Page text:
In Tough Financial Times, U.S. Sen. Whitehouse Explores Congressional Assistance To University

This story was written by Tyler Will, The Good Five Cent Cigar
During a visit to the University of Rhode Island yesterday, Sen. Sheldon Whitehouse (D-R.I.) assessed possible federal assistance to the school and urged students to vote in the upcoming presidential election.

The solicitation of federal assistance comes during a tight financial situation exasperated by Gov. Donald Carcieri's proposed $12 million cut from URI's budget as the state faces a roughly $430 million deficit.

After touring the construction site of the new Center for Biotechnology and Life Sciences, eating in the recently opened Hope dining hall and meeting a host of administrators and student leaders, Whitehouse said he was impressed with URI and called it the state's "premier university."

During an interview with the Cigar editorial board, Whitehouse said he had high hopes that the rise of his Rhode Island Congressional peers -- Rep. Patrick Kennedy (D-District 1) and Sen. Jack Reed (D) -- to their respective Appropriations committees could help steer more federal funding toward the university.

"I certainly am keenly interested in helping URI take advantage of those opportunities," Whitehouse said.

Specifically, the school is looking for additional funding sources to complete the new Pell Library and the Inner Space Center at the Graduate School of Oceanography campus in Narragansett.

President Carothers said Whitehouse had come at the request of Vice President of Administration Robert Weygand, who had asked Whitehouse to identify areas where he could be of support.

"We're always looking for help and earmarks for one project or another," Carothers said.

Federal earmarks could become increasingly important to the university as the state retreats from funding the school. But the university is just one of many state agencies facing budget cuts and increasingly tight financial situations.

Whitehouse blamed the state's fiscal crisis on Carcieri and said the Republican governor should have seen the warning signs.

"What's sad is to see this happen six years into an administration's term that has had every opportunity to see it and every opportunity to prepare for it but has never developed the working relationship with the Legislature to get anything done," Whitehouse said.

The cuts eventually trickle down to students, who see less in the way of financial aid while tuition rises. Some students turn to federal, need-based Pell Grants for help. But the grants -- with a maximum award of $4,731 for the 2008-2009 award year -- only cover a third or less of college costs.

Whitehouse said that raising the maximum Pell Grant award is important to Congressional Democrats.

"In the long run, I'd treat higher education as a national security issue," Whitehouse said. "If you look at the long-term structure of the country, the economic performance of the people, that's what everything else stands on."

Whitehouse said he wants "substantial increases" in Pell Grant awards and although the grant amounts have risen in the last few years, "there's been a lot of discussion about raising it even further," Whitehouse said. "We find more and more families having trouble affording college."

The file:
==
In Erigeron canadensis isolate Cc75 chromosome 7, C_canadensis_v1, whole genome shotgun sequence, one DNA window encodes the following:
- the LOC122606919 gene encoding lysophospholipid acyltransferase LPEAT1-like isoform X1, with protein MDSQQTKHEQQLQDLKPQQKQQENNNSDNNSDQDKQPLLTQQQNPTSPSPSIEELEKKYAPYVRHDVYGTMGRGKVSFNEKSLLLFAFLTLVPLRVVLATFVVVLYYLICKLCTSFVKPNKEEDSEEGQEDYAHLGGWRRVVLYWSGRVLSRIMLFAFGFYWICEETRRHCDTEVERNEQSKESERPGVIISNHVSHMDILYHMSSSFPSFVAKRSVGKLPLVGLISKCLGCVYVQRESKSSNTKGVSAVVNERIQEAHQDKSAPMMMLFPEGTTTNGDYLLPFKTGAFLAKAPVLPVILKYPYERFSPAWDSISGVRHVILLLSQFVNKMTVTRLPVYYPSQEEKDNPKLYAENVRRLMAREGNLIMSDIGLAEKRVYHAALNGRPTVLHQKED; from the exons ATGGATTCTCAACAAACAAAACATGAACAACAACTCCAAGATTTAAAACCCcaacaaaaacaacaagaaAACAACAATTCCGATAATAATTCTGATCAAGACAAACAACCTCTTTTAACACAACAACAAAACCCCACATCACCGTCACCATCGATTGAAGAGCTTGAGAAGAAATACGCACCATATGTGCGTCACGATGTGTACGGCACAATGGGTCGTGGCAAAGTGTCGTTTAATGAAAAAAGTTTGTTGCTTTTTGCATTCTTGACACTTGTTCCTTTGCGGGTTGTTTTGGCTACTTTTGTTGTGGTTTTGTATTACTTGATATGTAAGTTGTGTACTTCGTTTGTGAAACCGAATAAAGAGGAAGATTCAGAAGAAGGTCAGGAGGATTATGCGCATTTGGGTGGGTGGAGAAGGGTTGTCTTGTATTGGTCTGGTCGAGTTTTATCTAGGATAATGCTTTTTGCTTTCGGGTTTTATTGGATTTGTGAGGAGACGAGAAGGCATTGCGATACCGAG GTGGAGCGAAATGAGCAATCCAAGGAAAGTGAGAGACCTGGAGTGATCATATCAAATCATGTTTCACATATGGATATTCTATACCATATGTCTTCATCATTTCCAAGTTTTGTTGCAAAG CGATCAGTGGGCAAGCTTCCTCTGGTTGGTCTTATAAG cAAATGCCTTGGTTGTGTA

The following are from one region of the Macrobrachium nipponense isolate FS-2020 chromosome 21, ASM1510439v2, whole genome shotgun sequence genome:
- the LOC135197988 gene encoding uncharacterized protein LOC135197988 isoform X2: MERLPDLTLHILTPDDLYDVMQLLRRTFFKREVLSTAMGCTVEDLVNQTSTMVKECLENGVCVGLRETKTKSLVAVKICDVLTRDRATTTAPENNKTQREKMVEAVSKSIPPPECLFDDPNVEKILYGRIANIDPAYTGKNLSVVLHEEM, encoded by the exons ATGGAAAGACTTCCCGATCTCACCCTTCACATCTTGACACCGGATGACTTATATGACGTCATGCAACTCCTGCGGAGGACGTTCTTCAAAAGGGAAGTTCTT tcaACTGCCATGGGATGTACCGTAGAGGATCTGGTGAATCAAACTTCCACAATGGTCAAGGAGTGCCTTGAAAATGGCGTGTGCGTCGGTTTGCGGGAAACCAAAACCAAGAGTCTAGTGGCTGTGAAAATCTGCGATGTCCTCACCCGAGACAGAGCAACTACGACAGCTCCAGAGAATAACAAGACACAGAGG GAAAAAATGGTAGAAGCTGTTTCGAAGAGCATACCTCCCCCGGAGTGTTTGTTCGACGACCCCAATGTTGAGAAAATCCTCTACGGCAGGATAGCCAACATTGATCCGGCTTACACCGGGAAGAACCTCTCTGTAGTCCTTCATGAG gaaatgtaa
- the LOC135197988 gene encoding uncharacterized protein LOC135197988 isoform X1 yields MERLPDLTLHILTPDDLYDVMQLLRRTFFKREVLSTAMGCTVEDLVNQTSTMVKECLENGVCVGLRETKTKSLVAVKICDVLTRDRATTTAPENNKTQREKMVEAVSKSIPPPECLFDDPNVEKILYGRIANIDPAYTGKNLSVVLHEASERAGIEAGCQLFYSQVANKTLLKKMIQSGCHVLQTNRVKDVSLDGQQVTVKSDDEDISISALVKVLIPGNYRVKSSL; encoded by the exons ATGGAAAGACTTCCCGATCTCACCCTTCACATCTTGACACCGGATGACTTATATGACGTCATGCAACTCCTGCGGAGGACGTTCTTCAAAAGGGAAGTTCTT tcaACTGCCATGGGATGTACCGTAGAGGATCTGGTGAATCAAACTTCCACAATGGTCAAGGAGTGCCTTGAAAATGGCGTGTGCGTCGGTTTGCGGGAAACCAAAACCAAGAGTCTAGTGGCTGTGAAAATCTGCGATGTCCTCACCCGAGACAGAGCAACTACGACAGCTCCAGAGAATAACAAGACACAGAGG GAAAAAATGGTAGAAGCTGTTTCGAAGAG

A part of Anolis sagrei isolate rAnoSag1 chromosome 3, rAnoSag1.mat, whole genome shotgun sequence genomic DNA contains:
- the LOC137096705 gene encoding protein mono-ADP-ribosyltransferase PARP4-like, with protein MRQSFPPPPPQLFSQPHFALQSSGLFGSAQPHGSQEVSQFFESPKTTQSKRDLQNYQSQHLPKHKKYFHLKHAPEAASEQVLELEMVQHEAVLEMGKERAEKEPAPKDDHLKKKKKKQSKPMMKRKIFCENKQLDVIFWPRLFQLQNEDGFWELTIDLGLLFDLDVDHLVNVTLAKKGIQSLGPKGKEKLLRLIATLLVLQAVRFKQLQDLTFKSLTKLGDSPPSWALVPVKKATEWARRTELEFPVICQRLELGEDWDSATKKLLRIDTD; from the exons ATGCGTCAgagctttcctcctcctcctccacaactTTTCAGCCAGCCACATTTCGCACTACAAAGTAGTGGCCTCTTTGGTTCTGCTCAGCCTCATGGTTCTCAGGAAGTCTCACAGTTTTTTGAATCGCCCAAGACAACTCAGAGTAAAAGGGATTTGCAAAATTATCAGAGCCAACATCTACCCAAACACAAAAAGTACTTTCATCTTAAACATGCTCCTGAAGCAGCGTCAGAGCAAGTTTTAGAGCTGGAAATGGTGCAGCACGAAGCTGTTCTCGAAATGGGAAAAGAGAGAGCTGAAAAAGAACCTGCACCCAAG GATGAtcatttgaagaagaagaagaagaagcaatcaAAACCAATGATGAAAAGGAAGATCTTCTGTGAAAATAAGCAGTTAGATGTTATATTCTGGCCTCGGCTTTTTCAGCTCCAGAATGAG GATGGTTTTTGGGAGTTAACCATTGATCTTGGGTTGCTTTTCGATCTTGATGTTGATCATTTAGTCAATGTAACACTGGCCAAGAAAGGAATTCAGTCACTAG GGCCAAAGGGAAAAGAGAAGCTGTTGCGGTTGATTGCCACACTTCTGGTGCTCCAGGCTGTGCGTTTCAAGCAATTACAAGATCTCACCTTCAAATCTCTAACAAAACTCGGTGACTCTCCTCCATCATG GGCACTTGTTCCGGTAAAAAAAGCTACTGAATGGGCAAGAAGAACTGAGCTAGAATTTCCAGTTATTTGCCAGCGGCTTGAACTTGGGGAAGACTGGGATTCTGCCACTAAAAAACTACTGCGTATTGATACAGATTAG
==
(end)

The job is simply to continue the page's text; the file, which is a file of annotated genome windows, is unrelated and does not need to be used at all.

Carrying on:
Whitehouse blamed the poorly funded Pell Grant program on friction with the Bush Administration during budget talks.

"It's polite to call them negotiations," Whitehouse said. "[The President] took almost no interest in the process."

And as Congress prepares next year's budget, Whitehouse said Bush has become a lame duck president.

"This year is going to be interesting, because when we get to the end of his term, it makes less sense to fight with him," Whitehouse said. "We'll be in a very different environment this year than we wer last year."

Whitehouse hopes that environment includes Sen. Hillary Rodham Clinton (D-N.Y.) as president and has publicly endorsed her to occupy 1600 Pennsylvania Ave.

While he said he likes both Clinton and Sen. Barack Obama (D-Ill.), his preference is based partly on Clinton's experience fighting accusations of her husband's improprieties while he was president.

"I think either of them would be an excellent president," Whitehouse said. "[But Clinton is] more politically tested against the Republican smear machine."

Even if Sen. John McCain (R-Ariz.) is elected, Whitehouse said he expects to see some bipartisanship.

"There are a lot of issues where John McCain has worked with Democrats," Whitehouse said. "He has given signals that a McCain White House will not be a haven for pure ideology."

But what does concern Whitehouse is the federal debt, which he stands around $9.2 trillion.

"It's easy to get lost in the bigness of the number," Whitehouse said. "It's extremely dangerous for us to carry that number."

Whitehouse attributed the deficit to the war in Iraq and Bush-supported tax cuts that critics charged only helped the country's richest people. Other budget problems, Whitehouse said, are government entitlement programs and rising health care costs.

"That's an even bigger problem than the nine trillion in debt we carry," Whitehouse said.

For those reasons and others, Whitehouse urged students to take a break between studying and exams and pay attention to government.

"There are not going to be a lot of elections at the national level that have consequences like this one," Whitehouse said. "Save a little time to pay attention to the U.S. government. This coming election is going to have extremely significant consequences."
© 2008 The Good Five Cent Cigar via U-WIRE